Business tycoon Vijay Mallya’s extradition trial over fraud and money laundering is set for one of its final stages at Westminster Magistrate’s Court on Friday.
Mallya, who is on trial at the UK court, will get to know whether he can be deported to India to face numerous charges of fraud and money laundering amounting to around Rs.9,000 crore.
The bench is headed by Judge Emma Arbuthnot and she is expected to set a fixed timeframe for the final verdict. The 62-year-old, however, is on bail until April 2 and hence, not compelled to attend the hearing on Friday.
Earlier, Mallya’s team had questioned the investigating officers in the case by counting pages over 150, that were ‘near identical material’ claiming to be statements by the witnesses taken under Section 161 of the Indian Code of Criminal Procedure (CrPC).
The Queen’s counsel Claire Montgomery, who is arguing on behalf of Mallya said that the documents were ‘identically reproduced’ with same words and same typing errors, which is surprising and shocking.
The judge also asked about the availability of natural light and medical assistance at Barrack 12 of Mumbai Central Prison on Arthur Road, where Mallya will be placed if he is deported from Britain.
The trial opened at London court on December 4, against Vijay Mallya who has been based in the UK since he fled from India in March 2016. It also seeks clarification on whether Mallya would be given fair trial in India over his obsolete Kingfisher Airlines’ alleged loans of over Rs 9,000 crore from a group of Indian banks.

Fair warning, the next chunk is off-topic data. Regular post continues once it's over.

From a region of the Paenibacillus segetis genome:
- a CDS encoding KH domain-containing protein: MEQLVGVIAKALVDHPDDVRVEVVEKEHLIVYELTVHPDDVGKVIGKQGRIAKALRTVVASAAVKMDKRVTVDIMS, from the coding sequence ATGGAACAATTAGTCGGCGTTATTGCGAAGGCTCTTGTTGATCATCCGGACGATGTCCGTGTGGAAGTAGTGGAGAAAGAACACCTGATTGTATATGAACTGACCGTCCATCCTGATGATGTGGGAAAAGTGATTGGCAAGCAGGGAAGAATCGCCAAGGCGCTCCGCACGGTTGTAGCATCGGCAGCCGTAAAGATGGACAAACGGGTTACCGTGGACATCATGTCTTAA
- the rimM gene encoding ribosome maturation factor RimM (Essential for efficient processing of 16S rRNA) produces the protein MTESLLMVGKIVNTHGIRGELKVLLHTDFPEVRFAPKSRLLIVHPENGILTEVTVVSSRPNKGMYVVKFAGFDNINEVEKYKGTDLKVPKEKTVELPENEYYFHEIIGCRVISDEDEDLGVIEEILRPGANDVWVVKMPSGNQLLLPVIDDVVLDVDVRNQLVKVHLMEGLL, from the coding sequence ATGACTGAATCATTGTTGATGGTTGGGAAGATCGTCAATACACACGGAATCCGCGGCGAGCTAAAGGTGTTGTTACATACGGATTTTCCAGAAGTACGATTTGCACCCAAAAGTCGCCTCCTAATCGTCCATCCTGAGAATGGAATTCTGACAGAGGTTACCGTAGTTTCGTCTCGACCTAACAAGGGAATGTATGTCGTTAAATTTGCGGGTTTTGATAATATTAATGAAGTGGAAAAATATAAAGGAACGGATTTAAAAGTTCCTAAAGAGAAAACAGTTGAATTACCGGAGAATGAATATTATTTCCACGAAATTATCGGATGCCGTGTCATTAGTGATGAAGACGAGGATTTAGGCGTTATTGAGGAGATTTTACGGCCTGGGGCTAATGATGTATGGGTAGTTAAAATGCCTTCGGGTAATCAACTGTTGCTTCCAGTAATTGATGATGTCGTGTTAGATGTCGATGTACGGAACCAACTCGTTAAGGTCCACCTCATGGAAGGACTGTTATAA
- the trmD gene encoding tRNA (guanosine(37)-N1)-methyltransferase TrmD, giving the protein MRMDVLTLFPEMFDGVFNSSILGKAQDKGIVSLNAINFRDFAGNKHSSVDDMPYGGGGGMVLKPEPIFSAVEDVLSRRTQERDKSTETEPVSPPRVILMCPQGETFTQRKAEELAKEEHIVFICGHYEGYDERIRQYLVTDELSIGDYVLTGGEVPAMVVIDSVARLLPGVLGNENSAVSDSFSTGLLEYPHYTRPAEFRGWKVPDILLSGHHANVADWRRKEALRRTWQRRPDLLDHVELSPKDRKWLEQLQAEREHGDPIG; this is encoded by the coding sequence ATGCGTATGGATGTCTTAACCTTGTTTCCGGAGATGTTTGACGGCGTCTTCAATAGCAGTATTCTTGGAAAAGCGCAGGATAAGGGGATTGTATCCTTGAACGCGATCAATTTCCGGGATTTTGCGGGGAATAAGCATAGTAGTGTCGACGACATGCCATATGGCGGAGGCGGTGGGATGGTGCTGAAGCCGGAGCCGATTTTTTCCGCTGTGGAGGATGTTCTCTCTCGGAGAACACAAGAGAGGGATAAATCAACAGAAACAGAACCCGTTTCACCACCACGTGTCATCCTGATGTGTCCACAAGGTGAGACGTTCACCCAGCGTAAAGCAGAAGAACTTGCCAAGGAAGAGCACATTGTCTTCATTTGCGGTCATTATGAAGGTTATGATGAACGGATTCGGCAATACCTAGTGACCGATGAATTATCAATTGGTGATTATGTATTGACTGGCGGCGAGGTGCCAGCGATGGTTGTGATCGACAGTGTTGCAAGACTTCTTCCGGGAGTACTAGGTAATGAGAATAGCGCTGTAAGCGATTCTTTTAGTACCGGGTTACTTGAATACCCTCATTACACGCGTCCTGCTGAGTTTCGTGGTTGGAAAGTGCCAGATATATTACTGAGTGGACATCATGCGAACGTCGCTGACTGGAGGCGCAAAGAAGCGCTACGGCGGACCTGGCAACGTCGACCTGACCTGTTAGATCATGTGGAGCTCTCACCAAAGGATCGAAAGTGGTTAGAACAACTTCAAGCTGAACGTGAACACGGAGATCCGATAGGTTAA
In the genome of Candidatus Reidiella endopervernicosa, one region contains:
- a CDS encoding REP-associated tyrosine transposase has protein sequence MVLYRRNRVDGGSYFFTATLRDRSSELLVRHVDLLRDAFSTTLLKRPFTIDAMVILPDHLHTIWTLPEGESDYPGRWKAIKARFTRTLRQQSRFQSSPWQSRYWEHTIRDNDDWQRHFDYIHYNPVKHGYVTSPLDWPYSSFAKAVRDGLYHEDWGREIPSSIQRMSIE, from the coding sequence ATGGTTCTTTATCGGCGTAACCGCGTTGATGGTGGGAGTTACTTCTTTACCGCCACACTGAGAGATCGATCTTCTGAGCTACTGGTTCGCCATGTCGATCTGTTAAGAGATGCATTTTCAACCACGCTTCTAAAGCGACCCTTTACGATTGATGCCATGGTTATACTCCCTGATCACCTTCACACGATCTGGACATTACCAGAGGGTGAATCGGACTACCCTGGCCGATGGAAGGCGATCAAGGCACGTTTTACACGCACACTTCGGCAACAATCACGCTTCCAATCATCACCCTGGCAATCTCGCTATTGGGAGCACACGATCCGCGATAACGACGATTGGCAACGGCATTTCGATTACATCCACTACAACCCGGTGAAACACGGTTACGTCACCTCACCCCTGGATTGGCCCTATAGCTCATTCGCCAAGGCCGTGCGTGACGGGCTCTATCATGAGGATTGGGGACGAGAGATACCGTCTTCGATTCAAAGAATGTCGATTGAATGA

The CPS, who are representing the Indian Government, are confident about the evidence which they had presented proves ‘dishonesty’ on Mallya’s part. Mallya’s defense team, however, claims that the businessman had no ‘fraudulent’ intentions and is unlikely to get an unbiased trial in India.
In April 2017, Mallya was arrested by the Scotland Yard on an extradition warrant, but has been out on bail worth 6,50,000 pounds. The Chief Magistrate is likely to announce her verdict by May 2018.
The UK home secretary will have two months to clear Mallya’s deportation orders if the Chief Magistrate gives the decision in favour of the Indian Government. However, any of the sides can appeal to higher courts in the UK against Arbuthnot’s ruling.